“We estimate that this will lead to a reopening of around 25 per cent of activity in elective surgery in our private and public hospitals,” he said.
Chief Medical Officer Brendan Murphy said non-essential elective surgery could still be “incredibly important; some of it is life saving”.
“Some people are seriously disabled with hip and knee problems. Some people can’t see because of their cataracts, some people need surgery and have been waiting,” he said.
The national cabinet will review the elective surgery situation on May 11, taking into consideration the number of COVID-19 cases, personal protective equipment use and availability, and health system capacity.
Australian Private Hospitals Association chief executive Michael Roff said personal protective equipment “is going to be a critical issue for return to elective surgery” and that if normal supply chains were not restored soon, private hospitals would need access to the national stockpile.
On aged care, Professor Murphy said it was “not reasonable or fair to people who may have been used to getting their family coming every day, who may even have dementia in some cases, to be denied access to their families”.
The national cabinet’s advice for aged care operators remains that visits should be restricted to two per day by “close relatives and support people” in the resident’s room, but outside of visiting times residents should be free to move around the facility.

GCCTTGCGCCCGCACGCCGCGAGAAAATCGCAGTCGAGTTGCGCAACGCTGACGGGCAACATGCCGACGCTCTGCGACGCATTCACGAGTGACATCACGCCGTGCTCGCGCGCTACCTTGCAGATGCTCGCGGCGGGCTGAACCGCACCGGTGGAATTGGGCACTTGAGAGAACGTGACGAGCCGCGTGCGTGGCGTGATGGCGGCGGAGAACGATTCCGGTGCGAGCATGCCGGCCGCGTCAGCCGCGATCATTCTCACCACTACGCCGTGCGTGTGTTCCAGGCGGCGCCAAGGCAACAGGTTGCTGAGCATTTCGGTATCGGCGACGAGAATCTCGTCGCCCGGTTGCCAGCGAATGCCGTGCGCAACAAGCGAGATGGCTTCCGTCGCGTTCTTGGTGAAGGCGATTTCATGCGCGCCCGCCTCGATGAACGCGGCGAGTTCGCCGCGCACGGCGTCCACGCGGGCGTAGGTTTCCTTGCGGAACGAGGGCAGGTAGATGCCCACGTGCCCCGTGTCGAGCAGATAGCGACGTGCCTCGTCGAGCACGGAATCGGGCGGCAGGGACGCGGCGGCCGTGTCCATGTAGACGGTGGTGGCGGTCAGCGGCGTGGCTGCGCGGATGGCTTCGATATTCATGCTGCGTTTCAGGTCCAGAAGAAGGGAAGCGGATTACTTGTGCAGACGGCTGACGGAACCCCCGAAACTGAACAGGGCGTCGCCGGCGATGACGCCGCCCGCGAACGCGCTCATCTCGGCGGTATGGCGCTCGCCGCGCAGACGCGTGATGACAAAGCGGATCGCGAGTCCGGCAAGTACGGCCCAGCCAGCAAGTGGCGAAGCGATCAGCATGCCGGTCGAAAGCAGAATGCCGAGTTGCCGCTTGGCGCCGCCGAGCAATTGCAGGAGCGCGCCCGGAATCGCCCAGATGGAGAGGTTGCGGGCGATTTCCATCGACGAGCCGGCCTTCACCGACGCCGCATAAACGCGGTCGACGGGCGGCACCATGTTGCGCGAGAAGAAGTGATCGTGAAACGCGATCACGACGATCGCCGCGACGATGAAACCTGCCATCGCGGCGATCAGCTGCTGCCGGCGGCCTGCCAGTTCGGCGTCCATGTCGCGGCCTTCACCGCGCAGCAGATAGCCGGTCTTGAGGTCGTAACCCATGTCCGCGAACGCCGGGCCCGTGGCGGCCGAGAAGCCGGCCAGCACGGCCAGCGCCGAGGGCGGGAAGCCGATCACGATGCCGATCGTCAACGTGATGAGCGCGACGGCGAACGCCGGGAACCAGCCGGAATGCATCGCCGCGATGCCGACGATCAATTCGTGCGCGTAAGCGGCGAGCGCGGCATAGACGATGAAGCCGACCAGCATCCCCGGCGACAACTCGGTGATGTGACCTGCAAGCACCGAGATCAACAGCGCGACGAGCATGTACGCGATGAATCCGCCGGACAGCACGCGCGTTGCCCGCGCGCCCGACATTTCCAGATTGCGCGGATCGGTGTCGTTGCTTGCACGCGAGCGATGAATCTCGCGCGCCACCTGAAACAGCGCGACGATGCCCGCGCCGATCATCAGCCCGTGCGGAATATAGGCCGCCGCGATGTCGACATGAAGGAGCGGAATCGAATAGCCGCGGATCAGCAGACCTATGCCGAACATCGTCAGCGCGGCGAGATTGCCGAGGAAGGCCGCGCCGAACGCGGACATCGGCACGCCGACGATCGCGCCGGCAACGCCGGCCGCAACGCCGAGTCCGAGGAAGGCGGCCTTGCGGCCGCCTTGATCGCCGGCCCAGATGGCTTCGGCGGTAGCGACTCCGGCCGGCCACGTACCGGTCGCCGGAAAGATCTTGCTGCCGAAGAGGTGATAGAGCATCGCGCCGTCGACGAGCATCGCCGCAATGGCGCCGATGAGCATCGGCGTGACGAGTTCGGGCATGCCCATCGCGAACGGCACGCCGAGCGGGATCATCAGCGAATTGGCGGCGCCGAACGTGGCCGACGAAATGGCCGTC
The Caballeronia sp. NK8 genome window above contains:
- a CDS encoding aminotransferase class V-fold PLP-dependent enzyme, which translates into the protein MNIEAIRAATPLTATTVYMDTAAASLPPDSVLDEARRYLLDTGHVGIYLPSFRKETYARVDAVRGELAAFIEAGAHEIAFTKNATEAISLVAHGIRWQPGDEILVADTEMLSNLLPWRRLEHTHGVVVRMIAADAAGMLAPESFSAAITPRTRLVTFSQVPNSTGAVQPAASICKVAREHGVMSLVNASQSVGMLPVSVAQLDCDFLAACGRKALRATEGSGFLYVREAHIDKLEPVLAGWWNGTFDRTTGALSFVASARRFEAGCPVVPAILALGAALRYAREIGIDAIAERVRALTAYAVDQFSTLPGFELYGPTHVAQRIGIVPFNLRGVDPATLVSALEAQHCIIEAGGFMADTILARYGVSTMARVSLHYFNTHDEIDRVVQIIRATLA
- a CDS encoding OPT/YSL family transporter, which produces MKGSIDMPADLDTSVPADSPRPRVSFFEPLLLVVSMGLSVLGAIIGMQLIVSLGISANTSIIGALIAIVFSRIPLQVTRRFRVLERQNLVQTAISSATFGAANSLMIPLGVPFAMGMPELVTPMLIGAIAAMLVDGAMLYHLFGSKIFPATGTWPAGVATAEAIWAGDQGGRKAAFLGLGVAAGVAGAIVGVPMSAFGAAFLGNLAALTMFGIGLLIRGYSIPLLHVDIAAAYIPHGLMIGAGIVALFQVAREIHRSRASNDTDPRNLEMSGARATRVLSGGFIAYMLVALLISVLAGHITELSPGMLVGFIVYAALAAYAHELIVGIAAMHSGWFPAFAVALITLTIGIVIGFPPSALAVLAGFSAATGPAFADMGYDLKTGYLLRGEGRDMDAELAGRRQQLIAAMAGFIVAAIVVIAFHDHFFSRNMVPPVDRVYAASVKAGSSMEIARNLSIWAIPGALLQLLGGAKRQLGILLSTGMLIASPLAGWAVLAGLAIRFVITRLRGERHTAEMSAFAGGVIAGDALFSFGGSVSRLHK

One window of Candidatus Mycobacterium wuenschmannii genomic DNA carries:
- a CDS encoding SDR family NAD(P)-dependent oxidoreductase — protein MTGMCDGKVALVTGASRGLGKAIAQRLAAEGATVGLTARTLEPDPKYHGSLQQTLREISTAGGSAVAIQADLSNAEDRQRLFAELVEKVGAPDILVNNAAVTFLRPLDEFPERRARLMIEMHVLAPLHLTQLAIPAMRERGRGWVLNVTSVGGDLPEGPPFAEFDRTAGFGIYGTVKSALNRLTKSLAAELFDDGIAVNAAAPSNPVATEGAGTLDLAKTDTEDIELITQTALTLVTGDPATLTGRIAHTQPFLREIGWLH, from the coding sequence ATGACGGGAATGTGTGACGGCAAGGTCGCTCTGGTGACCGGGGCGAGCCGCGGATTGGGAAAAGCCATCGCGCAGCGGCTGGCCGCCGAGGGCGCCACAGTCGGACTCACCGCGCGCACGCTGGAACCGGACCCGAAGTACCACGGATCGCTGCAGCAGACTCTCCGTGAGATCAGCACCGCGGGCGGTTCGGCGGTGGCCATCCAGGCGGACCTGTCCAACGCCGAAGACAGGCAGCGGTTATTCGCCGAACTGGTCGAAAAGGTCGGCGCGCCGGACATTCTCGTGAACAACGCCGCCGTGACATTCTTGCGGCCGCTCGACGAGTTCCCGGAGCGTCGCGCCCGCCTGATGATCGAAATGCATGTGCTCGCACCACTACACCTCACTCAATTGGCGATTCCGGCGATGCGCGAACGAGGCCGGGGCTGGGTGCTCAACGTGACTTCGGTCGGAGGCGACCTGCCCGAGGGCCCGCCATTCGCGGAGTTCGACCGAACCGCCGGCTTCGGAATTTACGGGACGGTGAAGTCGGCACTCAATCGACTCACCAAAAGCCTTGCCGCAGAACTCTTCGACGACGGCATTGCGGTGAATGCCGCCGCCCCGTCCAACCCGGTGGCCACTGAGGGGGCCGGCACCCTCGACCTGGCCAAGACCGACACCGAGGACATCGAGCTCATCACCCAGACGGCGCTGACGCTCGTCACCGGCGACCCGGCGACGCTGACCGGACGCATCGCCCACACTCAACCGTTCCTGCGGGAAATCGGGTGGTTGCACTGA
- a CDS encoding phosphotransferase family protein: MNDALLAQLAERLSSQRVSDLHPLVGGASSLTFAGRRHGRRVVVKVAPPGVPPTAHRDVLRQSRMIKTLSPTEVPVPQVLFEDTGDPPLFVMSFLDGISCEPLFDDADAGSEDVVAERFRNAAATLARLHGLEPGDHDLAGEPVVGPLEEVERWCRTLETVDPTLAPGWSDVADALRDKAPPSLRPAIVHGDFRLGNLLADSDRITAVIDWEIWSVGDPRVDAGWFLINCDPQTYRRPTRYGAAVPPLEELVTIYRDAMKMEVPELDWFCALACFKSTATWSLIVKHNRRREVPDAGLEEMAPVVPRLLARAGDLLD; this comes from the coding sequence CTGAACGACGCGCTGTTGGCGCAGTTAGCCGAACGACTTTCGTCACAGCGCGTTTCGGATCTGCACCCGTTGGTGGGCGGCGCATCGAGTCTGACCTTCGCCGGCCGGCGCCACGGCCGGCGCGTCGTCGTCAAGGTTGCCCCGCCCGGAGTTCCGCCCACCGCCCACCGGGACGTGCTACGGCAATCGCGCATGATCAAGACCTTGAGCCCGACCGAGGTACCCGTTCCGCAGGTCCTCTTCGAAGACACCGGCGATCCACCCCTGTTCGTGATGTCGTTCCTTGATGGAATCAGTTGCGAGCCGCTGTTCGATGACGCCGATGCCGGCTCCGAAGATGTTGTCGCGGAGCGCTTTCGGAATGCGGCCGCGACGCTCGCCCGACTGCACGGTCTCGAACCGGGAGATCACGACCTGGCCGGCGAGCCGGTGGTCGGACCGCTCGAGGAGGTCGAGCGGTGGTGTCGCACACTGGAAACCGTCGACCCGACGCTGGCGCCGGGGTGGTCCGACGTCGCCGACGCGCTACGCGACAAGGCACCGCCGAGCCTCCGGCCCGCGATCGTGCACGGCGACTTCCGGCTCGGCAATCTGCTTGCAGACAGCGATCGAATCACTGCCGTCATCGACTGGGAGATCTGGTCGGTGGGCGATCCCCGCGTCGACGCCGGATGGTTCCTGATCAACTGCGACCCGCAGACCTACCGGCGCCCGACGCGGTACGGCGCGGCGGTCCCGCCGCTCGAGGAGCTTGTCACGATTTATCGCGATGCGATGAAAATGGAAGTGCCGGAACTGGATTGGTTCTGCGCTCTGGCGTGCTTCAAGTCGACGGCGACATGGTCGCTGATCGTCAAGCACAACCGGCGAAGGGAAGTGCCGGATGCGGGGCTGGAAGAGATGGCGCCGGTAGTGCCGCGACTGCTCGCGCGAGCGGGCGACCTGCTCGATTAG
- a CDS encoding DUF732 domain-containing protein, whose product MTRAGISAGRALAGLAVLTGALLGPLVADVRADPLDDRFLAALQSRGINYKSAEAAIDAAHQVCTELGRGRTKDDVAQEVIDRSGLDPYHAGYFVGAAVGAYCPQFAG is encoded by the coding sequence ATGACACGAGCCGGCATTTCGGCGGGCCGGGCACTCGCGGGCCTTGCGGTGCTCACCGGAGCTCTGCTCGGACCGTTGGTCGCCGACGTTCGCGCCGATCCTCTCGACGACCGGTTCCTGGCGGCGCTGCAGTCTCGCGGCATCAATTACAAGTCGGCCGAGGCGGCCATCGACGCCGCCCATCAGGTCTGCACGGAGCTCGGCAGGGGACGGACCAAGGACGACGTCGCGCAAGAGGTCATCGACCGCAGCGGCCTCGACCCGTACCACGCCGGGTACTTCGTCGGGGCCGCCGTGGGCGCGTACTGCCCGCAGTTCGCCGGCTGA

Mr Morrison said further restrictions should only be in place if there was a COVID-19 outbreak in the facility or the surrounding area.
Council on the Ageing chief executive Ian Yates welcomed the national cabinet’s message, saying a “sensible balance” was needed.
“We have heard too many stories of family barred from seeing their loved ones,” Mr Yates said.
Aged and Community Services Australia chief executive Pat Sparrow hit back at the comments, saying providers – including those that had gone into “preventative lock-down”, denying visitors to all residents except those undergoing palliative care – were making tough decisions to save lives.
“Providers have to make decisions in the best interests of residents,” she said.
Ms Sparrow said the cautious approach being taken by the aged care sector had resulted in far fewer infections than observed overseas.
She said providers were already allowing access for visitors to residents at the end of their lives.
The spat came as NSW Health revealed an 84-year-old woman living at the Dee Why Gardens retirement home had been hospitalised with COVID-19, after a family member also tested positive.
Some aged care providers are confining residents to their rooms for much of the day and have cancelled group activities and closed communal areas.
Those that do allow visitors have had to employ additional staff to temperature screen people entering the building and monitor to ensure they comply with the rules.
Dana is health and industrial relations reporter for The Sydney Morning Herald and The Age.